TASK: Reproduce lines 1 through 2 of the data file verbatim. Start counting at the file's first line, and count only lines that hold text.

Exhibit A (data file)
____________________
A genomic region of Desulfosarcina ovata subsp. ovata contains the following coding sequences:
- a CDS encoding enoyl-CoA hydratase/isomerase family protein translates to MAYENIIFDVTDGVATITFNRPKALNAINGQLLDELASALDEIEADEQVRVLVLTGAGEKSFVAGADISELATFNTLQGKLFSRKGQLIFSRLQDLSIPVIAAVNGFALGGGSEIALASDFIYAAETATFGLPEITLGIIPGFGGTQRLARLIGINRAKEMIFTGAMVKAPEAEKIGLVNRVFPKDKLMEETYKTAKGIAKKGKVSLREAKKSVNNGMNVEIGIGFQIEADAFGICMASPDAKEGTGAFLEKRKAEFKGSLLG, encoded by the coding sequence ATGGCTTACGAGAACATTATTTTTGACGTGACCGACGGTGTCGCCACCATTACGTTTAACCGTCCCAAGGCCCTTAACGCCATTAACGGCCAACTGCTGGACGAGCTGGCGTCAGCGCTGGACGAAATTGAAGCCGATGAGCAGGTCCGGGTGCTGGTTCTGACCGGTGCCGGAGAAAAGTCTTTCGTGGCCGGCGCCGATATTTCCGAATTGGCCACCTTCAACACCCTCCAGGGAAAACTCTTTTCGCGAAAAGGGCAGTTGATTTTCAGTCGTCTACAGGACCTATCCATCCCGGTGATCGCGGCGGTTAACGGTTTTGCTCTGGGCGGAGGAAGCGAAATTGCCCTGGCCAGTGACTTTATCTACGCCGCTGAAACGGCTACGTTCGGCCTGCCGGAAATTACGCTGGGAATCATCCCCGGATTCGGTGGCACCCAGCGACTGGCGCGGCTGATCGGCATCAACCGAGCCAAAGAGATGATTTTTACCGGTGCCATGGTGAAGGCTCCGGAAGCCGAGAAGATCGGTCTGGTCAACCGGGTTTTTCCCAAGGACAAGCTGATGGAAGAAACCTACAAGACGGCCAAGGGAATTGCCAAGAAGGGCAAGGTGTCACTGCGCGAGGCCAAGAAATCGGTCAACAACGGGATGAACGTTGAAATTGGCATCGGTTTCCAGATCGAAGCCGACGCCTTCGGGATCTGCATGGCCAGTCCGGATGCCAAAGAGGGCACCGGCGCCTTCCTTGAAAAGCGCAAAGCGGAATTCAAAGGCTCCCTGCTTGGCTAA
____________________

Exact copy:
A genomic region of Desulfosarcina ovata subsp. ovata contains the following coding sequences:
- a CDS encoding enoyl-CoA hydratase/isomerase family protein translates to MAYENIIFDVTDGVATITFNRPKALNAINGQLLDELASALDEIEADEQVRVLVLTGAGEKSFVAGADISELATFNTLQGKLFSRKGQLIFSRLQDLSIPVIAAVNGFALGGGSEIALASDFIYAAETATFGLPEITLGIIPGFGGTQRLARLIGINRAKEMIFTGAMVKAPEAEKIGLVNRVFPKDKLMEETYKTAKGIAKKGKVSLREAKKSVNNGMNVEIGIGFQIEADAFGICMASPDAKEGTGAFLEKRKAEFKGSLLG, encoded by the coding sequence ATGGCTTACGAGAACATTATTTTTGACGTGACCGACGGTGTCGCCACCATTACGTTTAACCGTCCCAAGGCCCTTAACGCCATTAACGGCCAACTGCTGGACGAGCTGGCGTCAGCGCTGGACGAAATTGAAGCCGATGAGCAGGTCCGGGTGCTGGTTCTGACCGGTGCCGGAGAAAAGTCTTTCGTGGCCGGCGCCGATATTTCCGAATTGGCCACCTTCAACACCCTCCAGGGAAAACTCTTTTCGCGAAAAGGGCAGTTGATTTTCAGTCGTCTACAGGACCTATCCATCCCGGTGATCGCGGCGGTTAACGGTTTTGCTCTGGGCGGAGGAAGCGAAATTGCCCTGGCCAGTGACTTTATCTACGCCGCTGAAACGGCTACGTTCGGCCTGCCGGAAATTACGCTGGGAATCATCCCCGGATTCGGTGGCACCCAGCGACTGGCGCGGCTGATCGGCATCAACCGAGCCAAAGAGATGATTTTTACCGGTGCCATGGTGAAGGCTCCGGAAGCCGAGAAGATCGGTCTGGTCAACCGGGTTTTTCCCAAGGACAAGCTGATGGAAGAAACCTACAAGACGGCCAAGGGAATTGCCAAGAAGGGCAAGGTGTCACTGCGCGAGGCCAAGAAATCGGTCAACAACGGGATGAACGTTGAAATTGGCATCGGTTTCCAGATCGAAGCCGACGCCTTCGGGATCTGCATGGCCAGTCCGGATGCCAAAGAGGGCACCGGCGCCTTCCTTGAAAAGCGCAAAGCGGAATTCAAAGGCTCCCTGCTTGGCTAA